Though there have been some small setbacks, the world is — generally — cautiously optimistic about the slow and steady recovery of the global economy. Though it continues to do better, the pace of that improvement is not as fast as many had hoped it might be. While several respondents to Genome Technology's 2011 salary survey indicated their situations were improving, the pace of improvement in the life sciences sector this year seems to mimic that of the global economy — things are getting better, but they are taking time.
To compile all this data, GT emailed a survey link to subscribers in mid April, and followed up with a second email a week later to those who had not taken the survey. In total, 2,111 people responded to GT's questions.
Respondents said that their salaries are generally the same as they were last year, though they have fallen a bit from what was reported five years ago. When the data is broken down by gender, it appears that the salary gap between men and women may be narrowing, though that is due in large part to men's salaries staying the same or falling slightly as opposed to women's salaries rising significantly. Pharmaceutical C-level executives are still making the most money, but principal investigators and professors are also doing well.
Overall, there is some good news. Salaries reported this year either match or are slightly less than those reported in 2003, when GT conducted its first salary survey. However, only 8.3 percent of respondents said that their employers went out of business this year, compared to 11 percent in 2003.
Despite the seemingly depressed salary numbers, only 6.7 percent of respondents said they have suffered a pay cut in the past year, compared with 8.4 percent in 2011; the percentage of those unemployed has also fallen slightly since then. In addition, a majority of respondents said that they expect raises or promotions in the next two years.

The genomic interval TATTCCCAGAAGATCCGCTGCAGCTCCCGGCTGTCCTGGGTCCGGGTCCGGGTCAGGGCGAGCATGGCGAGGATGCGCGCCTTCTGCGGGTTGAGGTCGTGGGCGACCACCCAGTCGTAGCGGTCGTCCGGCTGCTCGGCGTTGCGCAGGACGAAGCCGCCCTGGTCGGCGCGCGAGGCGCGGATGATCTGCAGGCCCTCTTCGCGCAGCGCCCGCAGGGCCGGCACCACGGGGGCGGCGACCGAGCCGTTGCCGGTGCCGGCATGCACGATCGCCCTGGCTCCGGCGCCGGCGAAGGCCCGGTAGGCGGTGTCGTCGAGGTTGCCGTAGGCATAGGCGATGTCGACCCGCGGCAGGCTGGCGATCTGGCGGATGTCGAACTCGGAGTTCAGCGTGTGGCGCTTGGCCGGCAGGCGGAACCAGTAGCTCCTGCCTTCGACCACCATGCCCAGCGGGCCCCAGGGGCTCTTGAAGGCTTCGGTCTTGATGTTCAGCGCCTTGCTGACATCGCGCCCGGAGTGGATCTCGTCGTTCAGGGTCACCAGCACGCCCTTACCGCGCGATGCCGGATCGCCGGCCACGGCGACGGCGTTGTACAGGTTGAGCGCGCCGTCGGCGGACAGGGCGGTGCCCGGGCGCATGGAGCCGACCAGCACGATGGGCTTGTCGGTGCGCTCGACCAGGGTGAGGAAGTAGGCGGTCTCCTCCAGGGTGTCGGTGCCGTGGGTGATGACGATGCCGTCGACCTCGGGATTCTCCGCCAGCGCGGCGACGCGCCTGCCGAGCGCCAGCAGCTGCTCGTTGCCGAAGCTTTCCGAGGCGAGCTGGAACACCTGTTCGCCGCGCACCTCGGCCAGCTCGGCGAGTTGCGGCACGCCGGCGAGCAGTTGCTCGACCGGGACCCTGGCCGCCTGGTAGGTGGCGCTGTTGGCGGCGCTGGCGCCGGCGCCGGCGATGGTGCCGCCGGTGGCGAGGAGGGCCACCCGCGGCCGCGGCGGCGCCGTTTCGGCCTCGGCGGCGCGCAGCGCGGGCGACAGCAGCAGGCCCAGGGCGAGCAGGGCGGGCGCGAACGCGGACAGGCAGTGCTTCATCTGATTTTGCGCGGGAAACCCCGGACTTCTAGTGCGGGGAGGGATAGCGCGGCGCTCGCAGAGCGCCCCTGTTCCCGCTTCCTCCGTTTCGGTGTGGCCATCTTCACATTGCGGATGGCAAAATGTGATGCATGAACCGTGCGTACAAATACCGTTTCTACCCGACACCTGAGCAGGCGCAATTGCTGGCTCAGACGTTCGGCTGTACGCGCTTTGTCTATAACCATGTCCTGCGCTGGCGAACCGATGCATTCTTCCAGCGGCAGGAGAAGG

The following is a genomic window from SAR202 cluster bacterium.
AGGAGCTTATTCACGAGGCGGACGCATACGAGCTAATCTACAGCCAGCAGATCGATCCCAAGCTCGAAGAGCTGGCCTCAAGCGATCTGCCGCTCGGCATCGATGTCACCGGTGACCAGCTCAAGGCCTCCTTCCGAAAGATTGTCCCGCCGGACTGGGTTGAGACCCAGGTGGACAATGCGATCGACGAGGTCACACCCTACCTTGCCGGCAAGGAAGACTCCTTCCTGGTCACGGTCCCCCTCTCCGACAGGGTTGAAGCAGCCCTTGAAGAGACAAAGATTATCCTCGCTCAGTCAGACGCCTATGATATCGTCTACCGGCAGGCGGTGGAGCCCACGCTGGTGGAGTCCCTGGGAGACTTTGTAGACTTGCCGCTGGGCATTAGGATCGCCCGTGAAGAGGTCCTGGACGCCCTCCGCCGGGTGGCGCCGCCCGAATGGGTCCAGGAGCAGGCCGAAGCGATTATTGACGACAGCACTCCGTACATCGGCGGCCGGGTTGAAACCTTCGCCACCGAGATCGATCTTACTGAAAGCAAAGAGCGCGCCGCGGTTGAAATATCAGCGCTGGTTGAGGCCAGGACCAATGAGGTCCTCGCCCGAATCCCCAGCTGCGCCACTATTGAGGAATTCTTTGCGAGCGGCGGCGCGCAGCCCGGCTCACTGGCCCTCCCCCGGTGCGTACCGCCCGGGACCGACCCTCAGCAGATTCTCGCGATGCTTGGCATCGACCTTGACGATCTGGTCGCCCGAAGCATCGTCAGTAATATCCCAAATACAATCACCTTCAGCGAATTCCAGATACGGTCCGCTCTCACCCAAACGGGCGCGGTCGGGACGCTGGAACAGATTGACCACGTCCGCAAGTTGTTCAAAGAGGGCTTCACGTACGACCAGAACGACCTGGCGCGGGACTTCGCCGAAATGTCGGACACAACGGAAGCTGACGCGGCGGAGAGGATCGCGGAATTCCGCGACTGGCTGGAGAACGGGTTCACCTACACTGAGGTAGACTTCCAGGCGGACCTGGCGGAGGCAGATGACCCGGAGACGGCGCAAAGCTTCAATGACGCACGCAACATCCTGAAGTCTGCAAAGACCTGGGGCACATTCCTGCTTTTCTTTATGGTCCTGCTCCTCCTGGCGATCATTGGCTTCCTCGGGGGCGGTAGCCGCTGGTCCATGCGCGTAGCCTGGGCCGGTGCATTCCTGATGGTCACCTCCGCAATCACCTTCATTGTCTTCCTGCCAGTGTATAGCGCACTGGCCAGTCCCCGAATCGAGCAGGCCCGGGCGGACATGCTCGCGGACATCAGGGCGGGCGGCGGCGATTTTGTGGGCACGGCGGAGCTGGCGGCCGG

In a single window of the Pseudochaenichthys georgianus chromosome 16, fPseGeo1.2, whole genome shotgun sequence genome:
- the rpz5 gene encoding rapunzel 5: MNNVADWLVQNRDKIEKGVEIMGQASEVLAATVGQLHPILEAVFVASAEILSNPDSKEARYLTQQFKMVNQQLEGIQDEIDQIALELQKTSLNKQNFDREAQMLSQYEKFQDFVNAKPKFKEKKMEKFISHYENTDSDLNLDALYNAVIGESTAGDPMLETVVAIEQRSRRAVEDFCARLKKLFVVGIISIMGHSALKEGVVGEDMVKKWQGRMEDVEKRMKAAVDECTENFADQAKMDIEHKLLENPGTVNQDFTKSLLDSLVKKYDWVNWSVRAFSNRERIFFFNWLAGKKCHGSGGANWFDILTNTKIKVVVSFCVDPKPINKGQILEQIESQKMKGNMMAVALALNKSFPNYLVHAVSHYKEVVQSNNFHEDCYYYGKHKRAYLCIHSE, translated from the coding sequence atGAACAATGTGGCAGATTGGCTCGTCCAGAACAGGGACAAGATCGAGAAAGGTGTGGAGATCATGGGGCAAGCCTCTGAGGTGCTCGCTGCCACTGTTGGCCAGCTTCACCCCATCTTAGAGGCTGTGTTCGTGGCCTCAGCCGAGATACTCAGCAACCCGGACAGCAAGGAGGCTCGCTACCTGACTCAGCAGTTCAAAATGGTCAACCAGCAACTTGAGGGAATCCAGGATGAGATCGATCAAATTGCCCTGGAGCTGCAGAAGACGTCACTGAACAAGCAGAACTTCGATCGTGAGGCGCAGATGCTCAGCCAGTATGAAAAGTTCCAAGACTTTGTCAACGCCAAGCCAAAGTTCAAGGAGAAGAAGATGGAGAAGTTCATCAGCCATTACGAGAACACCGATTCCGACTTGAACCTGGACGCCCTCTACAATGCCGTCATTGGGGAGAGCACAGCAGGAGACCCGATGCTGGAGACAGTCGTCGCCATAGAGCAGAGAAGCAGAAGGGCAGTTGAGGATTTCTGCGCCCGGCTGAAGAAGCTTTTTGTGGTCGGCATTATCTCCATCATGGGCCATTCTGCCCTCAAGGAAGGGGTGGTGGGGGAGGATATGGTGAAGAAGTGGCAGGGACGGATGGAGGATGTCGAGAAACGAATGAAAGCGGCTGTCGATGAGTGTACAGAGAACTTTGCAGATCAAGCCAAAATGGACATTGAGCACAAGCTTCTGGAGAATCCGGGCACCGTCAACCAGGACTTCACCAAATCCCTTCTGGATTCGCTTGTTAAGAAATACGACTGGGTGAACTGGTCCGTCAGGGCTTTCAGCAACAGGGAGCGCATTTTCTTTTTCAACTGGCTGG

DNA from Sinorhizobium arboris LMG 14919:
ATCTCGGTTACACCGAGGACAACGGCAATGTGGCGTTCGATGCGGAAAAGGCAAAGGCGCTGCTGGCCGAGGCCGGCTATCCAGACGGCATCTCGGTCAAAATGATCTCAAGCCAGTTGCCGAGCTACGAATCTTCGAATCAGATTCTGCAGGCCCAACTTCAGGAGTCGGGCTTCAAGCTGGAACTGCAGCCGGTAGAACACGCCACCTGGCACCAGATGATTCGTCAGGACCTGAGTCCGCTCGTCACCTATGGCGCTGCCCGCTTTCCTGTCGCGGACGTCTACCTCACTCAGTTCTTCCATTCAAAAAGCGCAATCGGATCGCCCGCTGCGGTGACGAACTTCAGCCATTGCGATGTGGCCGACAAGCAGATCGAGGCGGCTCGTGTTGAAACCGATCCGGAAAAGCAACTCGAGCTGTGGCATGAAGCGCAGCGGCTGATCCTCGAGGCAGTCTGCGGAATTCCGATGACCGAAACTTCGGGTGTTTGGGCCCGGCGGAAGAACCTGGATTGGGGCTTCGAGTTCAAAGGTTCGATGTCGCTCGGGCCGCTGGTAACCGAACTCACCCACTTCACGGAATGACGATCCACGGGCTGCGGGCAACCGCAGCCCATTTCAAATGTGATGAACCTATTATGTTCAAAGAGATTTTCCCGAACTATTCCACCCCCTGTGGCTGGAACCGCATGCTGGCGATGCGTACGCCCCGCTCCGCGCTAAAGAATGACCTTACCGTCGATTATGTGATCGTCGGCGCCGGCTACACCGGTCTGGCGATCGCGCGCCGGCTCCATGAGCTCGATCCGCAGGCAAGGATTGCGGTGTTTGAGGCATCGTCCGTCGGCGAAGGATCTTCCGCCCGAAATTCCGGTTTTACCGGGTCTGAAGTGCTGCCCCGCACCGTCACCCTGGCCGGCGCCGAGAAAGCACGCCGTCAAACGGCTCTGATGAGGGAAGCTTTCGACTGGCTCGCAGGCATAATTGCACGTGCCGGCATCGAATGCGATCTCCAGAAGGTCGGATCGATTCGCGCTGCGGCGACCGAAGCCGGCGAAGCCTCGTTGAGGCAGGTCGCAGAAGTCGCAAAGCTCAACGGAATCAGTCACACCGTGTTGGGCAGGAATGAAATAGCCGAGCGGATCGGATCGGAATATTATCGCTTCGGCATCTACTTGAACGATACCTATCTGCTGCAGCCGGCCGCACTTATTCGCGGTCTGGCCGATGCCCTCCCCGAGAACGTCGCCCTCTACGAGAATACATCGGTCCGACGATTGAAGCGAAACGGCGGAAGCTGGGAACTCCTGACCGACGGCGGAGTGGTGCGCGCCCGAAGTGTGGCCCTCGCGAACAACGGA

Further, 46.3 percent of respondents said they are better off financially now than they were at this time last year.
Number of Respondents
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48.2% of all respondents have a PhD or PharmD
17.0% of academic respondents are tenured
11.2% of untenured academic respondents said that they expect to get tenure within the next -
8.3% of all respondents said that their last -employer is no longer in business
42.1% of all respondents said that their organization has had layoffs in the past year
6.7% of all respondents reported a pay cut in the last year
3.0% of all respondents reported having been laid off in the past year
0.4% of all respondents are unemployed
39.5% of all respondents said that they have been at their current job for 1 year to 4 years
8.4% of all respondents said that they get owner-ship of patents for anything they invent
Most common benefits
• Medical/dental insurance
• Retirement plan, including 401(k)s, 403(b)s, and pensions
• Family leave
• Annual bonus
Most common scientific task
• Administrative work/management
• DNA sequencing/RNA sequencing
• Biostatistics/data analysis
• Product development/technology transfer
Overall financial comfort
• 46.3% of respondents said they're better off now financially than they were at this time last year
• 37.8% of respondents said they're about at the same level financially as they were at this time last year
• 15.9% of respondents said they're worse off financially than they were at this time last year
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